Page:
Facebook job postings distorted by gender bias, study finds | Social Media News

According to the study conducted by researchers at the University of Southern California, Facebook targeted an Instacart delivery job posting to a very female audience and a Domino’s Pizza delivery job posting to a very male audience.

Facebook users may not be told which jobs they are qualified for because the company’s tools may disproportionately direct ads to a particular gender ‘beyond what can be legally justified’, officials said. university researchers in a study published Friday.

According to the study, in one of three examples that generated similar results, Facebook targeted an Instacart delivery job ad to a very female audience and a Domino’s Pizza delivery job ad to a very male audience. .

Instacart has mostly female drivers and Domino’s has mostly male drivers, according to the study by researchers at the University of Southern California.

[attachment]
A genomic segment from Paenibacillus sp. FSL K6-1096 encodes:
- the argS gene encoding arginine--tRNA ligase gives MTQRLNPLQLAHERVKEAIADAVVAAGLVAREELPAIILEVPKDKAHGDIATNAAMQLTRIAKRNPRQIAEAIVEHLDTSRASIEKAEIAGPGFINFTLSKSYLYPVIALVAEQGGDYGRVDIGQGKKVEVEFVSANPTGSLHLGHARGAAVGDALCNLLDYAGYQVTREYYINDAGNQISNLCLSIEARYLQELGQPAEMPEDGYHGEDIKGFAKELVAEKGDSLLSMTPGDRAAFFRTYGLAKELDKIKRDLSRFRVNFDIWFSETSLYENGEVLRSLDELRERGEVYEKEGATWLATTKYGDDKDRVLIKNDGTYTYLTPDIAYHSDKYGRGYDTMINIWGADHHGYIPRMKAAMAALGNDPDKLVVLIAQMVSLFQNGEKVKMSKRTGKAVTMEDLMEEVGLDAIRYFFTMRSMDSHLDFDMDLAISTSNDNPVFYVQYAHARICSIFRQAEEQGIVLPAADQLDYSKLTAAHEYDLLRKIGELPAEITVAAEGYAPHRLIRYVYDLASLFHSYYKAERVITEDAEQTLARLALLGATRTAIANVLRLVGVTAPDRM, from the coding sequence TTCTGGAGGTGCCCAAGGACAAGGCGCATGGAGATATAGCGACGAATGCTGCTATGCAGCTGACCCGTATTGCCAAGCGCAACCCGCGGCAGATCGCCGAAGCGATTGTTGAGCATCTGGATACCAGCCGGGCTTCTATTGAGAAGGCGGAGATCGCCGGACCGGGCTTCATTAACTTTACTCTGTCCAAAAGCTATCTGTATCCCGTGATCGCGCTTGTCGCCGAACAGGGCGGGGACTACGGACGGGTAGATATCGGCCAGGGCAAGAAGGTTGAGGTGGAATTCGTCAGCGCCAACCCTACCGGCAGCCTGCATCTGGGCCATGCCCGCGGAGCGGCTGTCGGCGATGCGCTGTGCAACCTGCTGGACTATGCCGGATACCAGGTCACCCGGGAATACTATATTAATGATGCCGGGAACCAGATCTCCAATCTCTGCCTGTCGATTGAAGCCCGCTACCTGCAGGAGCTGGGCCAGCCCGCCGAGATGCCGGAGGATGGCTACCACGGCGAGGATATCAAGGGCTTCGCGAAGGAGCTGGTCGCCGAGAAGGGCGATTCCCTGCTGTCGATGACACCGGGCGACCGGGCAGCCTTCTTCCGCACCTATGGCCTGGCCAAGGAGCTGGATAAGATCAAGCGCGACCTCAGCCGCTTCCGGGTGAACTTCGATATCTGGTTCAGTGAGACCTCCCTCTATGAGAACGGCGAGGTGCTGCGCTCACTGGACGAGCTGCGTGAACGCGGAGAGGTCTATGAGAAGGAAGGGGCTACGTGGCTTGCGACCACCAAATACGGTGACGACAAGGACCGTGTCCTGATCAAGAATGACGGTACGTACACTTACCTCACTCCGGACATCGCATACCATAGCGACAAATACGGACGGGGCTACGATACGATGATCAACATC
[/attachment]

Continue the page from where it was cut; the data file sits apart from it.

In contrast, Microsoft Corp’s LinkedIn showed ads for delivery jobs at Domino’s to about the same proportion of women as the Instacart ad.

“Ad serving on Facebook may distort job ad serving by gender beyond what can be legally justified by possible differences in qualifications,” the study said. The finding bolsters the argument that Facebook’s algorithms may be in violation of US anti-discrimination laws, he added.

Facebook spokesman Joe Osborne said the company is counting “many signals to try to serve ads to the people they’ll be most interested in, but we understand the concerns raised in the report.”

Amid lawsuits and regulatory investigations into ad targeting discrimination, Facebook has tightened controls to prevent customers from excluding certain groups from seeing job, housing and other ads.

But researchers remain concerned about biases in artificial intelligence (AI) software choosing which users see an advertisement. Both Facebook and LinkedIn have said they study their AI for what the tech industry calls “fairness.”

LinkedIn Engineering Vice President Ashvin Kannan said the study findings “align with our own internal review of our job posting ecosystem.”